When Gorky and his wife relocated to Connecticut, he was not alone in his retreat to the country surrounding New York City. Andre Breton, the author of the 1924 Surrealist Manifesto who looked to Gorky as the premiere American interpreter of the genre “frequently left New York for excursions into the surrounding countryside, especially to the Surrealist enclave that Gorky, along with Peter Blume, Alexander Calder, Malcolm Cowley, Masson and Tanguy and his wife Kay Sage, had formed in rural Connecticut, which served as a safe haven for displaced artists and writers. Many of them found inspiration in the animal and plant life they found in the country." (Ibid., p. 112) The anthropomorphic forms in Tanguy’s Les Jeux Nouveau of 1940 and the thin veils of paint in the amorphous background are instructive corollaries to Gorky’s finely attuned eye for line and color in Impatience. Traces of the influence of Joan Miró, whom Gorky would finally meet in 1947, also inform the jewel-like color tones and vast cosmos of abstracted forms that flow across the undefined space of the artist’s Impatience. Miró’s masterful balance of drawing and pigment within his paintings was formative to Gorky’s work, but unlike Miró, Gorky's shapes remain relatively flat without modeling and spatial illusionism. Ultimately, the unique character of Gorky’s genius can be traced to his linear genius whether on paper or in canvases such as Impatience. When Matta suggested to Gorky that he thin his pigments into veils of color, one of the motivations was to preserve the primacy of drawing in Gorky’s art. His contemporaries prized the spontaneity of Gorky’s draftsmanship and appreciated its indispensable role in his brilliant reinvention of form as metaphor and as subject matter. Despite his shared affinities for color, line, anthropomorphism and automatism with Tanguy, Miró and Matta, among others, Gorky’s compositions are refined and distilled to their formal essentials. In Impatience, velvety blacks underpin and interweave the delicate outlines of fantastical forms. Figure and ground are merged, creating a sense of floating imagery, encompassed by the jewel-like tones of green, yellow, orange, blue and red. The hint of a warming fire punctuates the almost limitless space, and serves as a grounding counterpart to the broad swathes of green and yellow that exist outside the linear forms.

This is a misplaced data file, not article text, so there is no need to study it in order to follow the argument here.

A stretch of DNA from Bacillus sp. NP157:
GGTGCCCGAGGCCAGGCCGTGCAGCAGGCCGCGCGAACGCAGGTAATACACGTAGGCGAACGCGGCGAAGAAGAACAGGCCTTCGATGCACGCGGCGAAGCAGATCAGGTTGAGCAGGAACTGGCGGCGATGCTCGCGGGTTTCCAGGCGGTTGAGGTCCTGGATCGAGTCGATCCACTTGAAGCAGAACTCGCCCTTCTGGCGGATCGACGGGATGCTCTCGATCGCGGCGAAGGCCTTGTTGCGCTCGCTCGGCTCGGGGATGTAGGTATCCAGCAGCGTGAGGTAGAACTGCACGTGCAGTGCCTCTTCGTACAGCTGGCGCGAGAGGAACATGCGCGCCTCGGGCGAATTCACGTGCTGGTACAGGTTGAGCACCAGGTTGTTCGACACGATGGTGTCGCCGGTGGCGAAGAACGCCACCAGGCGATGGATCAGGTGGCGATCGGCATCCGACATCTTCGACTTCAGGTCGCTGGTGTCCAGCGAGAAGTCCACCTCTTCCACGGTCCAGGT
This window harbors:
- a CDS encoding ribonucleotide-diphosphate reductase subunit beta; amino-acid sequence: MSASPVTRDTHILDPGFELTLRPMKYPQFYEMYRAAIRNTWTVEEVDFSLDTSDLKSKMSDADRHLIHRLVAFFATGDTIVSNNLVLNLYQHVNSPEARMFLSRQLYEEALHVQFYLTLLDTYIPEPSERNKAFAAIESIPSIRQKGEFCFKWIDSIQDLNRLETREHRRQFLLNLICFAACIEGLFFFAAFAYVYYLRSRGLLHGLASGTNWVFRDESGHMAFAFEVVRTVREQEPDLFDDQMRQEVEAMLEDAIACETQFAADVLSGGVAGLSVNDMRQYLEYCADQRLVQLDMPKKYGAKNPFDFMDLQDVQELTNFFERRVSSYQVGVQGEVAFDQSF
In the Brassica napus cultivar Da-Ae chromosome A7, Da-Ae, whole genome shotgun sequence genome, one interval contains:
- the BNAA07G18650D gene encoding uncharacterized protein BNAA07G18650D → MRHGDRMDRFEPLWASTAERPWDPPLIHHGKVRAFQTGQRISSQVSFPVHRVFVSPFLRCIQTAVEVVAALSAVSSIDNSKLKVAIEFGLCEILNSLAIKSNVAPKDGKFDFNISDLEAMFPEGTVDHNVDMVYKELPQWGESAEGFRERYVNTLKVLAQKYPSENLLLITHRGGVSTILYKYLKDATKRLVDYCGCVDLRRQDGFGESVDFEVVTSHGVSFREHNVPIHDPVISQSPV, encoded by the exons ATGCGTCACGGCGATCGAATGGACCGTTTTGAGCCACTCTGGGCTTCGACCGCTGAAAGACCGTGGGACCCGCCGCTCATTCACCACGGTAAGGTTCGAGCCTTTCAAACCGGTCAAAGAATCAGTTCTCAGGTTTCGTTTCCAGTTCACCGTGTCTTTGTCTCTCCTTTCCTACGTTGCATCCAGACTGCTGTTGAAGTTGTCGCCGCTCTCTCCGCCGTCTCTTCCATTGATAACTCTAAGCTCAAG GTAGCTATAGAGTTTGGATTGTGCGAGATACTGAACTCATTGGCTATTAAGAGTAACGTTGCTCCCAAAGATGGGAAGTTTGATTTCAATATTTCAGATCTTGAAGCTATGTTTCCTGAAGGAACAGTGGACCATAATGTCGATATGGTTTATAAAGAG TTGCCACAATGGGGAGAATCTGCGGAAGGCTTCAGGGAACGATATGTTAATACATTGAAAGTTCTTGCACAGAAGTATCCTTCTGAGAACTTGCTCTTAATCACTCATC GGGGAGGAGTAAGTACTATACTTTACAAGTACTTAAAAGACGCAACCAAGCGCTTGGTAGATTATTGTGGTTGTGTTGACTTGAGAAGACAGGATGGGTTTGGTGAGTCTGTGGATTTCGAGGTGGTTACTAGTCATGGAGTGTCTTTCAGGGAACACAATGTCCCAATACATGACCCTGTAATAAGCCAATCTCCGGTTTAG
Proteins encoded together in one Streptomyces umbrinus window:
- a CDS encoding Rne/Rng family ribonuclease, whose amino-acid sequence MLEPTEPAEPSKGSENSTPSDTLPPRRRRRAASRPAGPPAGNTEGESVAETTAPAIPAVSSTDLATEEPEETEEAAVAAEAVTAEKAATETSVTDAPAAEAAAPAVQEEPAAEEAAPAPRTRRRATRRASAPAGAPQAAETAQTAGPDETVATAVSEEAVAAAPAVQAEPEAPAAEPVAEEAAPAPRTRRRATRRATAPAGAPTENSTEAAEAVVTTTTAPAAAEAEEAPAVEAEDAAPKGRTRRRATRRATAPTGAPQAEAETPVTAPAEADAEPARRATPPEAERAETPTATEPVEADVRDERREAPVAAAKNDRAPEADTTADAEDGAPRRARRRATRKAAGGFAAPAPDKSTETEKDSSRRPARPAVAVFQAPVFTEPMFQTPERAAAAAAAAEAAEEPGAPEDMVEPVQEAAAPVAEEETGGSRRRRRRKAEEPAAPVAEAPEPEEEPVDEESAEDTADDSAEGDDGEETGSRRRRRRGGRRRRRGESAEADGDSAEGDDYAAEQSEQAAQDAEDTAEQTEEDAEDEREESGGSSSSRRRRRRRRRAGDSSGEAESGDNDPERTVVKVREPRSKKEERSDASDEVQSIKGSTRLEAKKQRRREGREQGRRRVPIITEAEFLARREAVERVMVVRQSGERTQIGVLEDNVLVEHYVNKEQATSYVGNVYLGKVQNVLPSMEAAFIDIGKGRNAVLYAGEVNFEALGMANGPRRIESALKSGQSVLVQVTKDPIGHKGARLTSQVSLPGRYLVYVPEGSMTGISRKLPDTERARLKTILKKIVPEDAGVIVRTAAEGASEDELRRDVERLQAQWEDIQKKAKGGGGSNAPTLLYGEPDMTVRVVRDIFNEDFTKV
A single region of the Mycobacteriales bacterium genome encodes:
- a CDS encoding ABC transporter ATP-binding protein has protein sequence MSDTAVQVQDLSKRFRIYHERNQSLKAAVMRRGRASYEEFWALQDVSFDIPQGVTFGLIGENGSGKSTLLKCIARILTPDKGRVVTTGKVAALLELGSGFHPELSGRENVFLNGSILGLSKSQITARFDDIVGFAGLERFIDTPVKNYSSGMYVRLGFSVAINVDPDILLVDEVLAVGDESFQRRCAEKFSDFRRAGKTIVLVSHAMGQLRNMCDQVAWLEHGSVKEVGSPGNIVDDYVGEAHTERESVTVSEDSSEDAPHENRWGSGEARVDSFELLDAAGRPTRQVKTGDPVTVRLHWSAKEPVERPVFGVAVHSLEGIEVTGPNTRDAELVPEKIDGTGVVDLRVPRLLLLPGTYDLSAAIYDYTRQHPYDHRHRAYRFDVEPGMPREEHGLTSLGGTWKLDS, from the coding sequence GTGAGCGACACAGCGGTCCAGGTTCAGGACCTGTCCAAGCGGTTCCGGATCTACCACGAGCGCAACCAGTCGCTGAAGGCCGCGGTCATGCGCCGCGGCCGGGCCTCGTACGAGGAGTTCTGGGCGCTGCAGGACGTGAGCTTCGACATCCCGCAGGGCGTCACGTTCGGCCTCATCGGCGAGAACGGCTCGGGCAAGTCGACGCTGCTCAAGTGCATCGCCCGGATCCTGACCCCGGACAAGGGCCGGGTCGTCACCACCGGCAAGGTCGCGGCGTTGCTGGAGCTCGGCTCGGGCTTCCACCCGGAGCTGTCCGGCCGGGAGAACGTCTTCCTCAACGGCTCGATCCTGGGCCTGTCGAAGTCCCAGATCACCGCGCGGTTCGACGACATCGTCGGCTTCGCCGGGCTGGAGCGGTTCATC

As such, Impatience aptly demonstrates Gorky’s unique historical position as an artist welcomed by the Surrealists and championed as the bridge between their arrival and in the 1940s and the hegemony of American art of the 1950s. A year before Impatience was painted, his friend, Willem de Kooning paid homage to Gorky as a pioneering artist by purposefully correcting the impression that he was an influence on Gorky and acknowledging that the opposite was true. "When, about fifteen years ago, I walked into Arshile's studio for the first time, the atmosphere was so beautiful that I got a little dizzy and when I came to, I was bright enough to take the hint immediately. If the bookkeepers think it necessary continuously to make sure of where things and people come from, well then, I come from 36 Union Square [Gorky's studio]. ...I am glad that it is about impossible to get away from his powerful influence." ("Letters to the Editor," Art News, April 1944, pp. 122-24)